Several other projects were initiated in addition to the school. In 1969, a dentistry clinic was built. The clinic also provided a space for Sister nurses to treat the sick. Several of the Sisters also worked in the local clinics. In 1977, Sister Mary O’ Sullivan started the Nutritional Centre in order to help children with malnutrition receive care. A focus was also placed on pregnant mothers, offering them nutritional advice to ensure the health of their babies. The Nutritional Centre officially opened on August 22, 1978. In 1976, an earthquake devastated Guatemala. Restoration programs commenced shortly after. The Sisters lent the football field of the school in order to have homes built for the 200 workers who had lost their homes during the disaster. The Sisters in Hamilton started “Operation Guatemala” to raise funds and send supplies to the devastated country.

Sister Aloysia Fischer was responsible for the organization and administration of the Christian Children’s Fund, which was an American program, from 1972-1976. She also administered the Guatemala Education Bursary (C.O.G.E.B.) in 1975. This bursary program was created by Bishop Reding of the Hamilton Diocese. He wanted to start a program similar to the Christian Children’s Fund but with Canadian and Diocesan roots. The program determined that participating children must go to school either at Colegio San José or at the local school; that mothers must attend one hour of cooking, one hour of sewing, and one hour of nutrition classes per month; and that the families receive financial assistance to help with school costs. Sister Madeleine Graf later administered this program from 1977-1979.

The Sisters undertook other programs such as bringing portable water and electricity to poor areas. The Sisters and priests brought running water to El Jute and Gúijo in 1978, and to the small village of Los Palmares in 1979.

The mission formally ended in November 1979 when the Sisters returned to Canada. That year, they relinquished control of the Colegio San José and the Nutritional Centre to the Capuchin Sisters of the Third Order. Although they were no longer directly involved in the mission, the Sisters continued to send funds to Guatemala into the 2000s. Several Sisters went back to celebrate various milestones. For instance, Sisters Madeleine Graf and Marie Garnier (Joan) McMahon returned to Teculután in 2005 for the 40th anniversary of the Colegio San José.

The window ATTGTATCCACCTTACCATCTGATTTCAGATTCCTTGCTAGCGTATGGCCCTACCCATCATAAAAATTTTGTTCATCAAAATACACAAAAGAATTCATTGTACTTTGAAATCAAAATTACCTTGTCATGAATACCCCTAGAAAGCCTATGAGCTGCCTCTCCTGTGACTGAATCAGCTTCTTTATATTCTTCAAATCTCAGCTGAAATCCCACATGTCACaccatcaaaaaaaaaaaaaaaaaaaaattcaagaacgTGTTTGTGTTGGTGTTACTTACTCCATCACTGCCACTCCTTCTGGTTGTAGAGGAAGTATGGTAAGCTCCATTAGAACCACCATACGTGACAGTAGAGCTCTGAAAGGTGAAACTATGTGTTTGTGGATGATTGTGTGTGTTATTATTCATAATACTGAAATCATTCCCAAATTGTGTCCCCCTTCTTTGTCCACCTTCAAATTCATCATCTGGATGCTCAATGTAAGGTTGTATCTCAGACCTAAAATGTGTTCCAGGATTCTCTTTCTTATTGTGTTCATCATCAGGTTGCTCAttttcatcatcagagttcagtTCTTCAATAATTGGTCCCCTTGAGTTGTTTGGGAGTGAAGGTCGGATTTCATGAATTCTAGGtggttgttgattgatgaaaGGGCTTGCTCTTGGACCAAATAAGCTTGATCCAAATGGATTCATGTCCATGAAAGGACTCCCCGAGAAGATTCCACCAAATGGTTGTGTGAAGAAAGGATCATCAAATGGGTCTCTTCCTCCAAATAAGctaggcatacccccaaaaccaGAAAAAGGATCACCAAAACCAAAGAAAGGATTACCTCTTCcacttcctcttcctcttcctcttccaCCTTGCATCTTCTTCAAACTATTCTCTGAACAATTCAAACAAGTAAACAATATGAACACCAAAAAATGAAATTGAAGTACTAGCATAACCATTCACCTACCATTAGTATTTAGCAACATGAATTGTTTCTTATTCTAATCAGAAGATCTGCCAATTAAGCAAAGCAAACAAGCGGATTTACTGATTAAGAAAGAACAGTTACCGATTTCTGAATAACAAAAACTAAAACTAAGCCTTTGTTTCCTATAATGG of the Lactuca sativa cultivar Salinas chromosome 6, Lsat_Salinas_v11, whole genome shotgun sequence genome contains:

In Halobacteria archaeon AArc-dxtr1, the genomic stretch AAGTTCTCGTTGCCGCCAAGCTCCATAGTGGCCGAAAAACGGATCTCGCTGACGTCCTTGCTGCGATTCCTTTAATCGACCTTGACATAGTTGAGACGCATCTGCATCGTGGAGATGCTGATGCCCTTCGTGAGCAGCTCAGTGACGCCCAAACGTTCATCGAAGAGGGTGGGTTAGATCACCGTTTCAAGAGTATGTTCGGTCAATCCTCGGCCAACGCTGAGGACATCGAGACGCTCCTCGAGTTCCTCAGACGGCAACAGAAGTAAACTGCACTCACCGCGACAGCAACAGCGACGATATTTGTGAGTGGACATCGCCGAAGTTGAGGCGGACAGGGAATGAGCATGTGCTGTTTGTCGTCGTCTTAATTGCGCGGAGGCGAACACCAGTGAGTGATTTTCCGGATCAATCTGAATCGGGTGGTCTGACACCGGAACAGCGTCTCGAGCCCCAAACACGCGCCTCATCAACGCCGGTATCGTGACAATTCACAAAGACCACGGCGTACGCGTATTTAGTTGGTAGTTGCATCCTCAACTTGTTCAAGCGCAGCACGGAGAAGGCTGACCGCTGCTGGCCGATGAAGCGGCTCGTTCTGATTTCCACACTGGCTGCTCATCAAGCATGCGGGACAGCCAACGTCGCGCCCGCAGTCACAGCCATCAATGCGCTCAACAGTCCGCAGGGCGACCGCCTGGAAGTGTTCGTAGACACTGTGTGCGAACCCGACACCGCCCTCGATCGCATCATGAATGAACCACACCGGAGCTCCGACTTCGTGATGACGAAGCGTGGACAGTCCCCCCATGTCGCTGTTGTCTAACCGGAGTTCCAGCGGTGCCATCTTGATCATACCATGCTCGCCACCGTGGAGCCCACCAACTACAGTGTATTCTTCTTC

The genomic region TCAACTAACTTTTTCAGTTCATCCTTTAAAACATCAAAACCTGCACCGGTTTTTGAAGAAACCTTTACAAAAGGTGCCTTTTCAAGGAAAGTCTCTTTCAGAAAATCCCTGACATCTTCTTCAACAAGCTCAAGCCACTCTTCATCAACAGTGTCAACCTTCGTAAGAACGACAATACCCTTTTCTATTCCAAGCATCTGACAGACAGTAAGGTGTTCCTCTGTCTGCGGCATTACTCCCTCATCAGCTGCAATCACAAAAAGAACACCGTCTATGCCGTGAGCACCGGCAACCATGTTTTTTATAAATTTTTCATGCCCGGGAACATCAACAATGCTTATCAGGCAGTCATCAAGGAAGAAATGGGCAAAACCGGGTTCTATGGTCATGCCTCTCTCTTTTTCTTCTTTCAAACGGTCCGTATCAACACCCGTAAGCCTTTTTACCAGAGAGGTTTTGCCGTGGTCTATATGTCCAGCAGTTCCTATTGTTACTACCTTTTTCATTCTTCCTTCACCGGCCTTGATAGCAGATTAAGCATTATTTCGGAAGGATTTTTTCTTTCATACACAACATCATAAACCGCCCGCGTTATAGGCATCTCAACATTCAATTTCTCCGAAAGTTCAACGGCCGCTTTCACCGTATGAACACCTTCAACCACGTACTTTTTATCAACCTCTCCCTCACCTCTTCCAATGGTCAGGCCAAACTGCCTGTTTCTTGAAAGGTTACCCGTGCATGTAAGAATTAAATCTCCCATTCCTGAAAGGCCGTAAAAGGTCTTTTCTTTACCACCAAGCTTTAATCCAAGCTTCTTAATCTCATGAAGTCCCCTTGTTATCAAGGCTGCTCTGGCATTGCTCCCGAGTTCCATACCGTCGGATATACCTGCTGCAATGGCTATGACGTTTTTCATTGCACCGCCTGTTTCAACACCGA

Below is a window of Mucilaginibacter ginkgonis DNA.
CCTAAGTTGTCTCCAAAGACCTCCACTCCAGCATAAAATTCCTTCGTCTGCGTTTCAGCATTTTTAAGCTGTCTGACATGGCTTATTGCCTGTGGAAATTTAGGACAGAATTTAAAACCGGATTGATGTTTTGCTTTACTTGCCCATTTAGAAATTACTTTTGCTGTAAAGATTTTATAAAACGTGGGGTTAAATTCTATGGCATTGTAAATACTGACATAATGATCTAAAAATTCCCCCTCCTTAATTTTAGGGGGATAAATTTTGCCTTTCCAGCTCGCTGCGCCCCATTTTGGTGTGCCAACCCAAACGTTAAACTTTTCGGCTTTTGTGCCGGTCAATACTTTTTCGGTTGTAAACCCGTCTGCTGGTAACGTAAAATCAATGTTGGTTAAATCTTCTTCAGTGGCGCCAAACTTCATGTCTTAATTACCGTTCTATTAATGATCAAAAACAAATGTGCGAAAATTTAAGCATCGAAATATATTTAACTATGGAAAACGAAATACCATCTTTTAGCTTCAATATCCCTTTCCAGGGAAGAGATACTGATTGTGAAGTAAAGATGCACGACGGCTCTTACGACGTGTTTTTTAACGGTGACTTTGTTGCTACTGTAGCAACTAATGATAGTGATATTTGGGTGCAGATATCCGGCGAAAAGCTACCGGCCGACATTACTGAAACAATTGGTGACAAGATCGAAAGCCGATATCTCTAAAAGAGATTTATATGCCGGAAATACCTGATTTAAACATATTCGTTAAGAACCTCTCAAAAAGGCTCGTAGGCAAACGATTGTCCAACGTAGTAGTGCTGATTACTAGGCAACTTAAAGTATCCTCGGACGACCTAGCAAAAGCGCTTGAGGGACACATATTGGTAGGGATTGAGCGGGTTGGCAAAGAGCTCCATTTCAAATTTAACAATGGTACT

Custodial history

Scope and content

This series contains written histories and recollections including annals, correspondence, pamphlets, newspaper clippings, publications, donation lists, financial reports, legal documents, class lists, photographs, negatives, and meeting minutes.

Notes area

Physical condition

Immediate source of acquisition

Records transferred from the Hamilton congregation to the Congregation of the Sisters of St. Joseph in Canada Archives - Hamilton site, and then to the main archives.

Arrangement

Order was imposed on the records.

Language of material

Script of material

Location of originals

The records are stored off-site in London, Ontario.

Availability of other formats

Restrictions on access

Open.

Terms governing use, reproduction, and publication

Finding aids

There is a series and file list.

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Accruals

This series is closed.

Alternative identifier(s)

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Institution identifier

Rules or conventions

Status

Final

Level of detail

Partial

Dates of creation, revision and deletion

Language of description

Script of description

Sources

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Digital object (Thumbnail) rights area

Accession area